San Diego

Ride-Hailing Companies Increase Safety Measures After Series of Attacks

These attacks, some brutal, have happened all over the country, including in San Diego.

A series of attacks on women by men posing as ride-hailing service employees have the companies beefing up safety measures.

These attacks--some brutal--have happened all over the country, including in San Diego.

Tom Parise told NBC 7, he has been an Uber driver in San Diego for the last four years. His favorite spots to work are downtown and by the beach.

"The population density is good and people who live on their phones, live there," said Parise.

He said he's seen it all--the good, the bad, and the downright ugly. At times, he also added, things can get dangerous.

Reports of women being assaulted, even raped after using a ride-hailing service continue to make headlines.

In some cases, people pose as drivers.

Uber and Lyft have launched a public awareness campaign, offering GPS-tracked rides from start to finish.

Passengers are also now able to share details of their trip in real time with family and friends on the app.

Representatives from Uber sent out the following statement:

"Technology has enabled Uber to build safety into our service before, during and after a trip such as receiving information about the driver and the vehicle in advance and GPS tracking of every trip, However, these safety features only work if the car you enter is the one you were matched with on the Uber app, so we want to make sure people are double checking the driver and car before taking a trip."

The carpool option also raises some concerns.

Linda Leewaye said she found that out firsthand.

"We got a carpool Uber. We shared it with two other gentlemen. One of the gentlemen was very drunk," she said.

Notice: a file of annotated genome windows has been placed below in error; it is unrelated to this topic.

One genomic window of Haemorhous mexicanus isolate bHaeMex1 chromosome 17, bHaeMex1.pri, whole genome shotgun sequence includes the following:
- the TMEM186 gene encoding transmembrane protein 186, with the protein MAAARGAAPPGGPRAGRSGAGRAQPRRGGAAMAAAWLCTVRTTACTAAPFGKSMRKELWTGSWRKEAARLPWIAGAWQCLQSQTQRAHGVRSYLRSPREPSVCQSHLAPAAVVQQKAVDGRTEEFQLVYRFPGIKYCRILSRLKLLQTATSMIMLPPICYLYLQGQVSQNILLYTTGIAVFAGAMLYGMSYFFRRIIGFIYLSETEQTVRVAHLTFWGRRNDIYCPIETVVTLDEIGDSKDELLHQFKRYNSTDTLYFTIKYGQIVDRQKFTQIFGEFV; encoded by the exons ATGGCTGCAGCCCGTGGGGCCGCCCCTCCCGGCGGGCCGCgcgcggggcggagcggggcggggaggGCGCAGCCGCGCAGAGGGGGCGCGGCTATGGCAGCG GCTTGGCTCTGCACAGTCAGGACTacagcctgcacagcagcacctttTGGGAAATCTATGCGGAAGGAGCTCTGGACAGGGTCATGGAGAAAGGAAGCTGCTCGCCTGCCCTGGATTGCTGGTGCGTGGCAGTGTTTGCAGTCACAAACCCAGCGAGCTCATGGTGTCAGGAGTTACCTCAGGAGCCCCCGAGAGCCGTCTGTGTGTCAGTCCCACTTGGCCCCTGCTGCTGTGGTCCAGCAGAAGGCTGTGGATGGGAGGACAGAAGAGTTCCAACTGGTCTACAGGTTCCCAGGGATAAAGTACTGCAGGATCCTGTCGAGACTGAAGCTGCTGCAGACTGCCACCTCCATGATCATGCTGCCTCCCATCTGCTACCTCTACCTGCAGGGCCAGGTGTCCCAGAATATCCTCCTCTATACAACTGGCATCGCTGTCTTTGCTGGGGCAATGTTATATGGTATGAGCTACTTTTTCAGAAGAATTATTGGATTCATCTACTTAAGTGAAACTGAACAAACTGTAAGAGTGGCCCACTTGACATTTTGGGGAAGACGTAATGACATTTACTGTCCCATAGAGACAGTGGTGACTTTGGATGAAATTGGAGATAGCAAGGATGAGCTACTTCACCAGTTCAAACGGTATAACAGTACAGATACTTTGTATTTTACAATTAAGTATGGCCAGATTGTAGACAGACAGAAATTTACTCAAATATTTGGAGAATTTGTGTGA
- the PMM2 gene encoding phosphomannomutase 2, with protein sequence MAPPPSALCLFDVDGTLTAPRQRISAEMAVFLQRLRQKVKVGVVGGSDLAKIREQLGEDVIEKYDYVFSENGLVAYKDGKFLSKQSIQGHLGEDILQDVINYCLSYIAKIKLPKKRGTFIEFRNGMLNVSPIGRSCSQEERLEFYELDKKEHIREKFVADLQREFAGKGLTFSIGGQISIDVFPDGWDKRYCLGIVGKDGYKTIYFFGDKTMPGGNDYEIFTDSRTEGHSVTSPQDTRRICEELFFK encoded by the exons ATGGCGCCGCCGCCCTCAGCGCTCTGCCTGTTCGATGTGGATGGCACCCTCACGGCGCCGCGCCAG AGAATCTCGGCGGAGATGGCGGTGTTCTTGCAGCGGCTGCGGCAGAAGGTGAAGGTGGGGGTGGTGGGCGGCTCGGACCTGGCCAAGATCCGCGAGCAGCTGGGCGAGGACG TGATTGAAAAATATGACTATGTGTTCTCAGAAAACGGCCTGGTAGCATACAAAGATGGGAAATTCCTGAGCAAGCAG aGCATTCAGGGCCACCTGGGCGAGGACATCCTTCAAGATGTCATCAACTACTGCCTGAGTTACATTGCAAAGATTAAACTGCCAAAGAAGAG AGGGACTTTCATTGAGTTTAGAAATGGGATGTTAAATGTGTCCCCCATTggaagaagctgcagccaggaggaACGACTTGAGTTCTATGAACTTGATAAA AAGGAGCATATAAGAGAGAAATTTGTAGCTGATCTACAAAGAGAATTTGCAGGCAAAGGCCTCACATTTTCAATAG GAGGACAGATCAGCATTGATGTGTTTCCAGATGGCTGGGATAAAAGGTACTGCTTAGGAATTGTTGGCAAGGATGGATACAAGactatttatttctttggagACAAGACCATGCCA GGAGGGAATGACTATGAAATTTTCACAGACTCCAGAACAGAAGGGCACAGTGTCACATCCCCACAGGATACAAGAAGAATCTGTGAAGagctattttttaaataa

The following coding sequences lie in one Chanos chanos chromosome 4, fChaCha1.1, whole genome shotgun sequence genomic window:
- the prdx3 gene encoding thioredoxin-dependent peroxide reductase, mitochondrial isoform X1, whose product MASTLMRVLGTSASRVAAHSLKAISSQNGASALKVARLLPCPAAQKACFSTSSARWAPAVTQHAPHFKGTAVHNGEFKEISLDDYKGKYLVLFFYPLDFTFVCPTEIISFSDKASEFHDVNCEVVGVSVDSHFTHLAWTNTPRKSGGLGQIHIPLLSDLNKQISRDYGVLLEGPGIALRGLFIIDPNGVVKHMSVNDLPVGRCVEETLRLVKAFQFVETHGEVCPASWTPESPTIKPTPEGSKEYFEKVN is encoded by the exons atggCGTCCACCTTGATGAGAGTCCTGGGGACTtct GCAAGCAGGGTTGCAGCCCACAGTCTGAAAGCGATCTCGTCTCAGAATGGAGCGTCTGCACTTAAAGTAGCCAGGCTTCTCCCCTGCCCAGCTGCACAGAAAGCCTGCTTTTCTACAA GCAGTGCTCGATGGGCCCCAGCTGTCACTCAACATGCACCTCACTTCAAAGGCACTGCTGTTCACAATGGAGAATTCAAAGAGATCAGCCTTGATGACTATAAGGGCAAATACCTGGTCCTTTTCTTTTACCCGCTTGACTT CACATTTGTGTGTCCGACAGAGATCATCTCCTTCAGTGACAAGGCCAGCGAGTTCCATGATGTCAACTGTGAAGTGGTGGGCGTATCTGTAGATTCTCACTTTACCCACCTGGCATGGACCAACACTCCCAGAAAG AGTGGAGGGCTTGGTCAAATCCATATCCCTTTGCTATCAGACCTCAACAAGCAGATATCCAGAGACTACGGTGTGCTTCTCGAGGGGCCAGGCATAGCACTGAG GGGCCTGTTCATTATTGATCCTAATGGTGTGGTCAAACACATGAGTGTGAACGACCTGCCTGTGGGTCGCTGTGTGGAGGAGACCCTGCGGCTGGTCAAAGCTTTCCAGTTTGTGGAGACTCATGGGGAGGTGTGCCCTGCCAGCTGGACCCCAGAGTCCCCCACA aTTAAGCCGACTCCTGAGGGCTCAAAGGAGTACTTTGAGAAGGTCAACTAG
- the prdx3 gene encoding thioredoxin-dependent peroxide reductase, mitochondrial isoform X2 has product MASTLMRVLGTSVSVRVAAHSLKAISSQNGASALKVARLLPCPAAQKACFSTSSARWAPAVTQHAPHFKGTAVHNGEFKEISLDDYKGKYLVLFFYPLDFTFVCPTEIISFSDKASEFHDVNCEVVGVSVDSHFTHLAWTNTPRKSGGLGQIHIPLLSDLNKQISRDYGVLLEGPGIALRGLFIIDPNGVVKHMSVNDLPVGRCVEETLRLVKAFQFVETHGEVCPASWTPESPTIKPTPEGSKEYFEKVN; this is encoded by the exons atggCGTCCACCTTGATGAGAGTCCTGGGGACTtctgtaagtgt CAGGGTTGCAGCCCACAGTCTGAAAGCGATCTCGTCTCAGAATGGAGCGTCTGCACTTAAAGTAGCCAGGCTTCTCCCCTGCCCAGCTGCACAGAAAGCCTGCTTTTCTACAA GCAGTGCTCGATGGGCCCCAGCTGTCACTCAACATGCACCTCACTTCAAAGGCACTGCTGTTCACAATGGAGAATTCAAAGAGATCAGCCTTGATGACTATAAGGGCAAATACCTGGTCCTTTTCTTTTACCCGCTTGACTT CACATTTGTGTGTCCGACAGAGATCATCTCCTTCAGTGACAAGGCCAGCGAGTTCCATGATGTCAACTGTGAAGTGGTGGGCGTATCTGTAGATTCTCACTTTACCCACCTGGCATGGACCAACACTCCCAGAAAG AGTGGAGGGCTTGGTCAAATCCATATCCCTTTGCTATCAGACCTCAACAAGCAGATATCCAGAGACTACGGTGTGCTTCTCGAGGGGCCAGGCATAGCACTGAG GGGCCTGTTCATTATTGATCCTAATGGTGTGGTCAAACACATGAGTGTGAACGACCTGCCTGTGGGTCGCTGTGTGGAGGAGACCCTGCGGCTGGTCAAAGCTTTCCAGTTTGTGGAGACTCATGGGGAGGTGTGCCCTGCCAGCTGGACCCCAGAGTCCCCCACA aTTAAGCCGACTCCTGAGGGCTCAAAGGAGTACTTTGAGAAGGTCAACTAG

The ride couldn't end soon enough for Leewaye and her friend.

"He proceeded to put his hand on my leg. The Uber driver noticed that he was harassing me and threatened to kick them out of the car," she explained. "It almost escalated into a really bad fight."

Leewaye told NBC 7 she has made changes to her travel, especially late at night.

"It was pretty bad. And never again will we do an Uber carpool," she said.

A few more safety options for passengers include cross-street pickups and drop-offs so you don't have to enter your exact address into the app.

Also, allowing passengers to call their driver if there's an issue but both the driver and passenger's phone numbers remain confidential.

Lyft also sent out a statement on safety precautions being taken, which read:

"From day one, safety has been our top priority at Lyft. We have designed a number of policies and features to ensure that every ride is as safe and comfortable as possible for all parties.

To create a safe experience for the Lyft community, we provide drivers with 24/7 over-the-phone assistance, in addition to a dedicated 24/7 Critical Response Line for situations in which riders or drivers feel their safety is threatened. We also have a two-way rating system, and take all user and driver feedback very seriously. If either party assigns a rating of 3 or below, they’ll never be matched again. In any situation where a driver feels uncomfortable, we recommend that they immediately end the ride, and fully support them in their decision to do so. Any behavior threatening the safety or comfort of riders or drivers is not tolerated.

To ensure that riders get into the right car, our app features photos of the Lyft driver, their vehicle, and their license plate number. We also have a new device called Amp, which sits on the driver’s dashboard and illuminates in a color that corresponds to what the passenger sees in their app. This added security feature is especially useful at night.

We have an in-depth screening process for drivers, including criminal background and driving-record checks (including queries of local, state and federal databases, and a 50-state sex offender registry check), in addition to a vehicle inspection."

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